“History can inform important conversations about the issues and opportunities facing our community today, but only if we know our full history. That means, of course, sharing and understanding the history of people of color, who have contributed to Charlotte’s history from the very beginning.” — Adria Focht, president & CEO, Charlotte Museum of History
There are many ways to put a face on history.
During its five-day African-American Heritage Festival, the Charlotte Museum of History engaged Charlotte Is Creative to assemble four local creatives — Makayla Binter, Abel Jackson, Kalin Devone and Ricky Singh — to paint images of four noteworthy Charlotteans of color.
“We believe it’s important that everyone in our community can see themselves represented in Charlotte’s story,” said Adria Focht, president and CEO of the museum. “[The Path of Portraits] helps us honor and bring to life the stories of some of Charlotte’s most notable and influential Black leaders over the years.”
The foundation of a new tradition
These four new works will form the foundation of “The Path of Portraits,” a new installation at the museum. The four new works will form the foundation of “The Path of Portraits,” memorializing the contributions of Charlotte’s Black community.
“The four portraits created during this year’s festival will be on display in the museum and will become a part of its permanent collection,” added Focht. “We hope to work with local artists in the future to tell the story of our past in new and interesting ways.”
The Portraits … and the People Behind Them
Painted by Makayla Binter
Ishmael Titus was an enslaved man who fought in the Continental Army in place of his owner, Lawrence Ross. Eventually, he obtained his freedom and moved North. He requested and was denied a pension for his service, which included fighting in the Battle of Kings Mountain.
Binter on Ishmael Titus: “Ishmael Titus was once an enslaved man who later gained his freedom, or bought it, presumably after proving his years of service to the Union during the American Revolutionary War. I was more impacted by his sheer presence as a Black man during this time as an enslaved soldier and imagining the life he lived until 110.
“[Since he had] his pension denied, like other Black men during this time, I was overjoyed to see his recognition and legacy that is maintained today. In this portrait, I hope to showcase the hardened features that slavery probably instilled upon him, but also the youthful and soft eyes that led to a long life.”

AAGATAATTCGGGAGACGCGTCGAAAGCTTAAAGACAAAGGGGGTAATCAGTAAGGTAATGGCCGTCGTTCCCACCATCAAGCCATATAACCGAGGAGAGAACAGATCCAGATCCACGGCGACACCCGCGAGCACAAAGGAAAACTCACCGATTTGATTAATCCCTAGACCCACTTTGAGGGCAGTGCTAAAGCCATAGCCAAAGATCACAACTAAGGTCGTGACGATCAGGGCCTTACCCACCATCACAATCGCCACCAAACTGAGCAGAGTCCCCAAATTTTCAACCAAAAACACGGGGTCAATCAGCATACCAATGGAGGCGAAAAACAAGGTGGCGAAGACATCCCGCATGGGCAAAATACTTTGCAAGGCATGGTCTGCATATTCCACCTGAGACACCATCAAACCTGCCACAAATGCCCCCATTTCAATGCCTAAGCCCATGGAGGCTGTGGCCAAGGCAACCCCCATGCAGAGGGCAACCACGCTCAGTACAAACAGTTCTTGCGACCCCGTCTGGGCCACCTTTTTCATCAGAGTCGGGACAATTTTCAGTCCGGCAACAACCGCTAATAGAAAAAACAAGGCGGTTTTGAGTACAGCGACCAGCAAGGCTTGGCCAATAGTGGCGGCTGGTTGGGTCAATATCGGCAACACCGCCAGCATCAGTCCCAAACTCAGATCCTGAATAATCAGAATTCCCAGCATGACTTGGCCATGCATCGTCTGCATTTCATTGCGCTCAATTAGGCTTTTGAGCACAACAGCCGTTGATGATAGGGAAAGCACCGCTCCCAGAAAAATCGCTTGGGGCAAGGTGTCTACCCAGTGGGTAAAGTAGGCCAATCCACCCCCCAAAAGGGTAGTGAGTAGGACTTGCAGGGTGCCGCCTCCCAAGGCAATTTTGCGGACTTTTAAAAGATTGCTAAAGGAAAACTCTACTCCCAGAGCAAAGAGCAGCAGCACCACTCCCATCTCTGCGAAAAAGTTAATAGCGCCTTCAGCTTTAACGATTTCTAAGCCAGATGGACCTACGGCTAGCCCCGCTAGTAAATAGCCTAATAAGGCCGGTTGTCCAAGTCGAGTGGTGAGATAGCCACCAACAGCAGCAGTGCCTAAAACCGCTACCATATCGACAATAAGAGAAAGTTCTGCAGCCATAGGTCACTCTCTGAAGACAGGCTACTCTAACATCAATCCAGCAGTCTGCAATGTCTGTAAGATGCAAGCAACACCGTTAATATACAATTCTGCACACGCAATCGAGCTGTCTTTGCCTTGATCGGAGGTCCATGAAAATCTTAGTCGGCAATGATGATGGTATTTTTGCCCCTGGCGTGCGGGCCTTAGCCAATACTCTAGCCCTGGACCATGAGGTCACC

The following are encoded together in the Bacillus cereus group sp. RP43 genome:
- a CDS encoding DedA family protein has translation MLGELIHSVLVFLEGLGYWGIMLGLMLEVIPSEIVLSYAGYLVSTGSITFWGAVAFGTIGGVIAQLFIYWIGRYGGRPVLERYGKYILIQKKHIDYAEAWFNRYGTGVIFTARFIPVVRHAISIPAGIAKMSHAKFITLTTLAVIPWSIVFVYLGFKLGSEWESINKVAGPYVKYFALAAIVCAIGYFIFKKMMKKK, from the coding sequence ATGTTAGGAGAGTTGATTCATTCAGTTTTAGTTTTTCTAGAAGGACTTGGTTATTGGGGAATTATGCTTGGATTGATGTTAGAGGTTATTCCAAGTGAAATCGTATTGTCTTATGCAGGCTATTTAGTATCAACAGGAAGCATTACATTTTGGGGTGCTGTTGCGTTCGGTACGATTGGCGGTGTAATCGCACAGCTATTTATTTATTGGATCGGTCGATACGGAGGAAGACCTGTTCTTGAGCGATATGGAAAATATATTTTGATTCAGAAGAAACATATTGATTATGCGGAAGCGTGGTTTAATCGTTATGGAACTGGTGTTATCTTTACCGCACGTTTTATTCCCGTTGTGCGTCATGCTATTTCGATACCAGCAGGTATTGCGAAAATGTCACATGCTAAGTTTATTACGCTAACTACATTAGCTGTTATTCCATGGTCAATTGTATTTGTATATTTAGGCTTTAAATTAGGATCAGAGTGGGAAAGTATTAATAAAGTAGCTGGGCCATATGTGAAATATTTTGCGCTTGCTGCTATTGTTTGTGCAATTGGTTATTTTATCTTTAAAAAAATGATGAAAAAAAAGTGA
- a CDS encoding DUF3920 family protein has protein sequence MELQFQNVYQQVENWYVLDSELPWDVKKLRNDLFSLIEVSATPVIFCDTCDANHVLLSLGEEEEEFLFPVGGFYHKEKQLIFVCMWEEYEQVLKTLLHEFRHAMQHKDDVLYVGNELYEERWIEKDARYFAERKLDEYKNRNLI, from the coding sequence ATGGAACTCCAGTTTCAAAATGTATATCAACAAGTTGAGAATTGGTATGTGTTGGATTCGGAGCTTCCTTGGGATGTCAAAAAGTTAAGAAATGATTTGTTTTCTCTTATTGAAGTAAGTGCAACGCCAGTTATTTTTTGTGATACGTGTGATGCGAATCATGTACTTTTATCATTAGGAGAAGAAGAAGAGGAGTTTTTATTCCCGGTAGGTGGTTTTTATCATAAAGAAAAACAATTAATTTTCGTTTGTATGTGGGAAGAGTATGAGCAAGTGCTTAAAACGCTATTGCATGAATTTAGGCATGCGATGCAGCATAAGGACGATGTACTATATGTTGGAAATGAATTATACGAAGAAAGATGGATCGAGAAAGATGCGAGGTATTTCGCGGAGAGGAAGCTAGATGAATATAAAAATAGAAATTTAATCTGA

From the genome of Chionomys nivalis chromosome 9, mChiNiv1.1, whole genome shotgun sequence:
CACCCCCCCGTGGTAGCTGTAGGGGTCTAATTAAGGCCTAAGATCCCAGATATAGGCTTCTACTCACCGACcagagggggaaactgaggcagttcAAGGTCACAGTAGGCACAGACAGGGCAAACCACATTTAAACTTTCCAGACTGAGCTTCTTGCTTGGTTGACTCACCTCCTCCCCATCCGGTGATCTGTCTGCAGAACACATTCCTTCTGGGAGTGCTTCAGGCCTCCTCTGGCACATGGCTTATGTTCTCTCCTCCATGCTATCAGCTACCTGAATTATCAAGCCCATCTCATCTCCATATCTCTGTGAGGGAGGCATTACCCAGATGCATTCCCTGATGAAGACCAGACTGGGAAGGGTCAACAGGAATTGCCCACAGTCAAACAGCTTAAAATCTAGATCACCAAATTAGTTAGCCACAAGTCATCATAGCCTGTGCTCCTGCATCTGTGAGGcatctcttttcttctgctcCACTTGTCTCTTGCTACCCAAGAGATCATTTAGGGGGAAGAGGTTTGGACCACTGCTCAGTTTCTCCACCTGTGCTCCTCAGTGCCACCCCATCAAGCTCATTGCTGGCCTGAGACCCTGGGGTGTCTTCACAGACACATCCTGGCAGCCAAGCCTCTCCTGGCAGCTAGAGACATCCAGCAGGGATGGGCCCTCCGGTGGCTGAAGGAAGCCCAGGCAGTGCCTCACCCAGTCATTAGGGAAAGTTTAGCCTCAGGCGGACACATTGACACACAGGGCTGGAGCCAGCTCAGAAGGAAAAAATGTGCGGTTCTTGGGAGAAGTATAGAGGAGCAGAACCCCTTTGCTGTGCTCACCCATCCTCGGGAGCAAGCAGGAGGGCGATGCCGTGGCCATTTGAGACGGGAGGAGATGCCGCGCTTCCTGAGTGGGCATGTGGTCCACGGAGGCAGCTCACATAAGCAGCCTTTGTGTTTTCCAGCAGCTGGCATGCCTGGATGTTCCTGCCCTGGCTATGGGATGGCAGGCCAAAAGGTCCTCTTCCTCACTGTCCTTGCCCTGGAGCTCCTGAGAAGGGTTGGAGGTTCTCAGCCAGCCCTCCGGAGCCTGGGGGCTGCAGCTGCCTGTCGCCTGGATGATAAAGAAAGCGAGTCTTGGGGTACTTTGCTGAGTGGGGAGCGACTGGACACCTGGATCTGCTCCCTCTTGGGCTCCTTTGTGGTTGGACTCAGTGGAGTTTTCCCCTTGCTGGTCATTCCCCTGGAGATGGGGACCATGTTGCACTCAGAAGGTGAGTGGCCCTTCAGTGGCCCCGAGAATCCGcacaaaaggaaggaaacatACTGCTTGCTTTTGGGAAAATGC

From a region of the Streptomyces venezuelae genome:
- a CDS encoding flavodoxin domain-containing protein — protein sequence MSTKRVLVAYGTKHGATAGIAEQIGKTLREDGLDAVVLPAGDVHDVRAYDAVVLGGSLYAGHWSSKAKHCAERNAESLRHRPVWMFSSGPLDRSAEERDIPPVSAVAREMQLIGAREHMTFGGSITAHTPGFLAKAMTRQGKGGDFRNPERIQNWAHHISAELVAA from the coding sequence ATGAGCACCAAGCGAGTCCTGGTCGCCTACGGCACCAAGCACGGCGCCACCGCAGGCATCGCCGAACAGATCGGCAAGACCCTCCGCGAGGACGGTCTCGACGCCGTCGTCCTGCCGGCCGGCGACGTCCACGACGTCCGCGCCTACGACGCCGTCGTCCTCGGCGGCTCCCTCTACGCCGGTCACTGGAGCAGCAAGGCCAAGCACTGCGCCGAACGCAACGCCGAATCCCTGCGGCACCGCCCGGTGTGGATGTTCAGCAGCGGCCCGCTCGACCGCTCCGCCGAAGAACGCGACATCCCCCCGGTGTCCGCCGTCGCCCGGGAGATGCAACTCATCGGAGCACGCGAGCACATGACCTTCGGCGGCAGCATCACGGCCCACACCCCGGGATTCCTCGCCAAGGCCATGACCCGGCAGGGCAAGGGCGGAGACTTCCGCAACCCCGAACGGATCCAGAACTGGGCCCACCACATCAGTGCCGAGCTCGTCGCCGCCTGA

Painted by Abel Jackson
“Nance” is the recorded name of one of the at least 11 enslaved women who lived at the Alexander house in the 18th century.* Little is known of her, other than she was the mother of three children. The father of these children is unrecorded.
Jackson on Nance: “Of all things recorded of Nance, one thing is certain — she is a mother, a.k.a. ‘Mama.’ [To give a face to a woman who has no record of her appearance,] Mama was the inspiration for my portrait of Nance. I hope others can see the unconditional love she felt for her three children.”
Painted by Kalin Devone
Born into slavery, John Schneck was an influential politician in the post-Civil War Reconstruction period. Prior to the war, he purchased his freedom and that of his wife. After the war, he returned to Charlotte and served as a regional delegate to the state-wide Equal Rights League and four terms on Charlotte’s Board of Alderman.
Painted by Ricky Singh
Born in Wilmington, George Davis studied at Biddle Institute in Charlotte, which is now Johnson C. Smith University. After graduating and spending time at Howard University, Davis returned to Biddle as a science teacher, coach and dean of faculty.
When he retired, Davis was appointed a Rosenwald Agent for the N.C. Department of Education and traveled the state to encourage rural communities and school boards to participate in the Rosenwald Fund Community School initiative. During his tenure, he helped rural Black communities raise over $600,000 for school construction.
Singh on George Davis: “Dr. Davis dedicated his life to raising the education for black people in Charlotte, and his impact is seen. While our city has improvements to be made in education, it is through the work of inspiring individuals that the work gets done. When you see Dr. Davis, see a visionary, an advocate, a black man, a voice in our city.”
FOLLOW THE ARTISTS
Makayla Binter: INSTAGRAM
Abel Jackson: INSTAGRAM
Kalin Devone: INSTAGRAM
Ricky Singh: INSTAGRAM
EDITOR’S NOTE: * We updated published information on Nance on Sept, 7, 2021.
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